LANSING, Mich. — State Senator Curtis Hertel, Jr. (D–Meridian Twp.) and State Representative Tom Cochran (D–Mason) today announced new legislation aimed at preventing sexual assault on college campuses by educating young adults about affirmative consent.

“College-aged women are four times more likely than any other age group to face sexual assault. We are facing an epidemic on college campuses across the U.S. and here in Michigan,” Sen. Hertel said. “We cannot continue to turn our backs on our kids. It’s on us to make sure they are educated and prepared to go off to college.”

The legislation, set to be introduced Wednesday, would require Michigan schools that choose to teach sex education to have a more robust conversation about sexual consent. The bill would require the teaching of affirmative consent, where both parties consciously agree that they want to engage in sex. It also:

  • Clarifies that silence and lack of resistance do not constitute consent;
  • That consent can be rescinded at any point during the sexual encounter; and,
  • That the existence of a dating relationship between two people doesn’t imply consent.

“Given the recent upsurge in campus sexual assault cases, it’s clear that our current statute simply doesn’t put enough emphasis on what consent means,” said Rep. Cochran, sponsor of the bill in the House of Representatives. “Teaching our kids about affirmative consent is a great first step in the fight against the epidemic of sexual assault.”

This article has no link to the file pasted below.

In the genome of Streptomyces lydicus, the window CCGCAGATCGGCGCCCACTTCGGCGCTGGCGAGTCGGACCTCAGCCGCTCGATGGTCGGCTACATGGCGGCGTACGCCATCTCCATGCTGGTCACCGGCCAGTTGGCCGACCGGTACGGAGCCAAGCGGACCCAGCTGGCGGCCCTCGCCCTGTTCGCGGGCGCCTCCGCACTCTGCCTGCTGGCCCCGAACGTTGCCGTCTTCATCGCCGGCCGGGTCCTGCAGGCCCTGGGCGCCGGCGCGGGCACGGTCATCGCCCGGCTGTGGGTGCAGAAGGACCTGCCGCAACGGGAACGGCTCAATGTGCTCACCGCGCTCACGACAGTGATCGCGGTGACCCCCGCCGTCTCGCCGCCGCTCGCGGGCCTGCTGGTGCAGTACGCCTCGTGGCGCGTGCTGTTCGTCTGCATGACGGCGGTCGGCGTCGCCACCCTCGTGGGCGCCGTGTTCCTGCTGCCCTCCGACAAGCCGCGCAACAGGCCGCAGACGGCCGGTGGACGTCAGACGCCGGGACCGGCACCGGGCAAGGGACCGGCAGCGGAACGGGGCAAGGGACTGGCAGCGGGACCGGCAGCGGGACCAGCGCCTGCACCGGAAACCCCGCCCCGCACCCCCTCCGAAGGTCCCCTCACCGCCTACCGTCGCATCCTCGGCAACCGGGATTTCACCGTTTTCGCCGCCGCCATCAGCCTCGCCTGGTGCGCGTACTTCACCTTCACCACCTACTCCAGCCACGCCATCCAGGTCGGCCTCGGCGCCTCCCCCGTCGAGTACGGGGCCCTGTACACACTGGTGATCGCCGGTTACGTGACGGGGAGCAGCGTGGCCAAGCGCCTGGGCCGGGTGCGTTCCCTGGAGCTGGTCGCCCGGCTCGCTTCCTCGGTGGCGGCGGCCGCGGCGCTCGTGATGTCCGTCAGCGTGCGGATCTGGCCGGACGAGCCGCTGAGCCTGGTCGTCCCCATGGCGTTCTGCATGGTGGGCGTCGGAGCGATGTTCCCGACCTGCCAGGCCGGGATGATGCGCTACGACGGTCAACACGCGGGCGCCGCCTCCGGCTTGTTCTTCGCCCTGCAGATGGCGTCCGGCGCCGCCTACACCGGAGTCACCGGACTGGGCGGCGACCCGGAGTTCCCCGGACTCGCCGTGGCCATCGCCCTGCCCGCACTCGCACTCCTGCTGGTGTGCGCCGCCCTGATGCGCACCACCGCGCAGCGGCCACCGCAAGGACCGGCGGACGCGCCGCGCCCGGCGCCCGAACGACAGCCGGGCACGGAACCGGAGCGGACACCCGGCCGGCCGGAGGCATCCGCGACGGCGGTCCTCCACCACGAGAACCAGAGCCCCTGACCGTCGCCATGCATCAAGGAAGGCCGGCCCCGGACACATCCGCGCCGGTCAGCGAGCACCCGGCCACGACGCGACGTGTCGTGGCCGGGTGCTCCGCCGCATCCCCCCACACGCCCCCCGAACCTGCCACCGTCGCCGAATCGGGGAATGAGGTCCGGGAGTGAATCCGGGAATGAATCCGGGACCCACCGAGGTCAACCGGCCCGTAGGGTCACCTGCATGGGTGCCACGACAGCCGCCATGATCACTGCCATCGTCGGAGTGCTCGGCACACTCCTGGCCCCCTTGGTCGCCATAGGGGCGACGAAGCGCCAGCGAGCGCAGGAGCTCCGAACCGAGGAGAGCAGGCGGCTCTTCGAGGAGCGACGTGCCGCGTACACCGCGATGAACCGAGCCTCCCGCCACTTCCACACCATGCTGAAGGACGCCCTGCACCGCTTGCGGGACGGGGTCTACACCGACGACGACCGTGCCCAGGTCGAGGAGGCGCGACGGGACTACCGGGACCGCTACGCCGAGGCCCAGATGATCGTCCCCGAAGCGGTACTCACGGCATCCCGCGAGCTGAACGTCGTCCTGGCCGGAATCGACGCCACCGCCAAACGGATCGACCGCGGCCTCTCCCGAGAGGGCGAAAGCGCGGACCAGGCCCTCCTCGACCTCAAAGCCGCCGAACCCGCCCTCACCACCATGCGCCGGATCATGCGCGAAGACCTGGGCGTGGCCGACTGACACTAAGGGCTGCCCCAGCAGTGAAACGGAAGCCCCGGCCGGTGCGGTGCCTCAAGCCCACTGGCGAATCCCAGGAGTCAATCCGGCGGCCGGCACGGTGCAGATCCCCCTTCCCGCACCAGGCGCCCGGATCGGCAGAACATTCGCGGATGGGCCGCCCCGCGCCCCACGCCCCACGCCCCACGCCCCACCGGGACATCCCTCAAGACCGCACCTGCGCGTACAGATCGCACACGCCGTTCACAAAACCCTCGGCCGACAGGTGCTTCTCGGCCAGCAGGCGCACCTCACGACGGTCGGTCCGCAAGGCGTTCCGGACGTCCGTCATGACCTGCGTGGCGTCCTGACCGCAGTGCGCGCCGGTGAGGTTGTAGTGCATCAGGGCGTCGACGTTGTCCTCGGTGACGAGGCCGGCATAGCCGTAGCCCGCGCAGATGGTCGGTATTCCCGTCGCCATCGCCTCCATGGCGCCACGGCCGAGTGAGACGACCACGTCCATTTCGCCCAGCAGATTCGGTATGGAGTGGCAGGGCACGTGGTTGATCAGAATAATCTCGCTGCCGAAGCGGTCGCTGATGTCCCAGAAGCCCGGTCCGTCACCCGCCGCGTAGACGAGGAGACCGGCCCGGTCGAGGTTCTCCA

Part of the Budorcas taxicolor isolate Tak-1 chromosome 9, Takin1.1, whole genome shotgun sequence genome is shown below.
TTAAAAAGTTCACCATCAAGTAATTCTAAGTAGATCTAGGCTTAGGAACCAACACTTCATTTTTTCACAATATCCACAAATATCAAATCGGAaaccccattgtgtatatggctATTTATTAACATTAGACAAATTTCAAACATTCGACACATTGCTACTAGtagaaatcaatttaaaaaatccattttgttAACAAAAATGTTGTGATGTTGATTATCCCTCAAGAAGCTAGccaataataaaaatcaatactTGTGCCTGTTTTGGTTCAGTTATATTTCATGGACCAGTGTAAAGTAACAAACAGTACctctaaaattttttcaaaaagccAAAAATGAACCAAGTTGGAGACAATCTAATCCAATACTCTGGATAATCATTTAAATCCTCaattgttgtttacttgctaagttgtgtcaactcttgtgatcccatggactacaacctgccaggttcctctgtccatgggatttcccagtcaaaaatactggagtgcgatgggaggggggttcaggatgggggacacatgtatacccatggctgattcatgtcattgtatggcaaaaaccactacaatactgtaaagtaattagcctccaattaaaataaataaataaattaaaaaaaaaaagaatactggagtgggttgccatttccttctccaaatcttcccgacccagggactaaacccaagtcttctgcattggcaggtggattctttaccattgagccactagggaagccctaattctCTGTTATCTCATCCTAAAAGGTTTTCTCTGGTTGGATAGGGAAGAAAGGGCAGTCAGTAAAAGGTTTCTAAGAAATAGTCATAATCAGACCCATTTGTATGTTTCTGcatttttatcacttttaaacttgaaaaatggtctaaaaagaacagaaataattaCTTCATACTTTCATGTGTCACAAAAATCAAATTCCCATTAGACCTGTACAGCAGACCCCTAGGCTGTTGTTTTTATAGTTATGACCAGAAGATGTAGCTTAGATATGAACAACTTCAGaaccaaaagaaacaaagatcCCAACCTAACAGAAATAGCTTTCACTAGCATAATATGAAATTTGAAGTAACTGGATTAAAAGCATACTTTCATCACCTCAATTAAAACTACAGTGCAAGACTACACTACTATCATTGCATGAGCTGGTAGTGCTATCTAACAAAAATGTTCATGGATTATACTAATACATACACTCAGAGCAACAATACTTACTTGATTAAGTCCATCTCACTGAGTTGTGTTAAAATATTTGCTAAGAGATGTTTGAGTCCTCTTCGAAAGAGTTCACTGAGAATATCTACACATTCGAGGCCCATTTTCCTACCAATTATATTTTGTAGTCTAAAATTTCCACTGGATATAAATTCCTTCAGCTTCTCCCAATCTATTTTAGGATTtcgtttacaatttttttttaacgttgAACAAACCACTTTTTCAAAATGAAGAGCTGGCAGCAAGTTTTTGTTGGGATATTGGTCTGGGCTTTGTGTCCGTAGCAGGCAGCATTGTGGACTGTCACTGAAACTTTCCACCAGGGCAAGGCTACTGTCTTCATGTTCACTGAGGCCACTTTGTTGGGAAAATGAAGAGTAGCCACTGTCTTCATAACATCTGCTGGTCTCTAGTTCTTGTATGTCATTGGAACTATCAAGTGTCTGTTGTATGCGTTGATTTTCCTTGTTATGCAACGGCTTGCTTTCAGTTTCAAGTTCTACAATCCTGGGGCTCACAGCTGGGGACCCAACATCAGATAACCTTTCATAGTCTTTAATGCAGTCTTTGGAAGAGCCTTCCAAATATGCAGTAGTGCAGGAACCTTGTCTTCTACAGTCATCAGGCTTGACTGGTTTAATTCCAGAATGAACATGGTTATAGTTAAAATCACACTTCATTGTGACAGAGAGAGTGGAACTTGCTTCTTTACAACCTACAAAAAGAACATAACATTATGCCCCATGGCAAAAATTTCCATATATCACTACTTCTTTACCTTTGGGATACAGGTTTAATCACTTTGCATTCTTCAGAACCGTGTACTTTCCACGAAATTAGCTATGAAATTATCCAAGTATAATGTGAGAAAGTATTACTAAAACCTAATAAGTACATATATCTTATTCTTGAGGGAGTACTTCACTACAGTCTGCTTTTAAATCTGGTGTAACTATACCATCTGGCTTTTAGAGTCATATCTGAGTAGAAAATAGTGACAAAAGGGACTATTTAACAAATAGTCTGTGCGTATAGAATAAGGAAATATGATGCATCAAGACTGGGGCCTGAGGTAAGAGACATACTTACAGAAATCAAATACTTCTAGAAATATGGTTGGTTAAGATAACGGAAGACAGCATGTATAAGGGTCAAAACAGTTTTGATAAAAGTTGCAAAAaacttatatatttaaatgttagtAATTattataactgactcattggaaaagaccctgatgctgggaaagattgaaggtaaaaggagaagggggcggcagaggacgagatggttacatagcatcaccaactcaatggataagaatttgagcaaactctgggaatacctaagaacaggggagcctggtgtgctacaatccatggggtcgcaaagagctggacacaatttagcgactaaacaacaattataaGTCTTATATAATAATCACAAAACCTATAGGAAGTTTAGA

The legislation is largely modeled off of California’s “Yes Means Yes” bill that was signed into law last year and that requires students get explicit affirmative consent when engaging in sex. It also specifies that consent cannot be given if one party is drunk, drugged, asleep or unconscious — all factors that must be adhered to when colleges investigate cases of sexual assault.

“We need to expand our teaching beyond ‘NO means NO’ and ‘sexual assault is wrong.’ We need to teach that healthy relationships, by definition, require respect, understanding boundaries and obtaining consent,” said Kathy Hagenian, executive policy director of the Michigan Coalition to End Domestic and Sexual Violence. “Educating teens about consent and open communication in regards to physical intimacy in relationships does not promote sexual activity — in fact, research and experience shows the opposite is true.”

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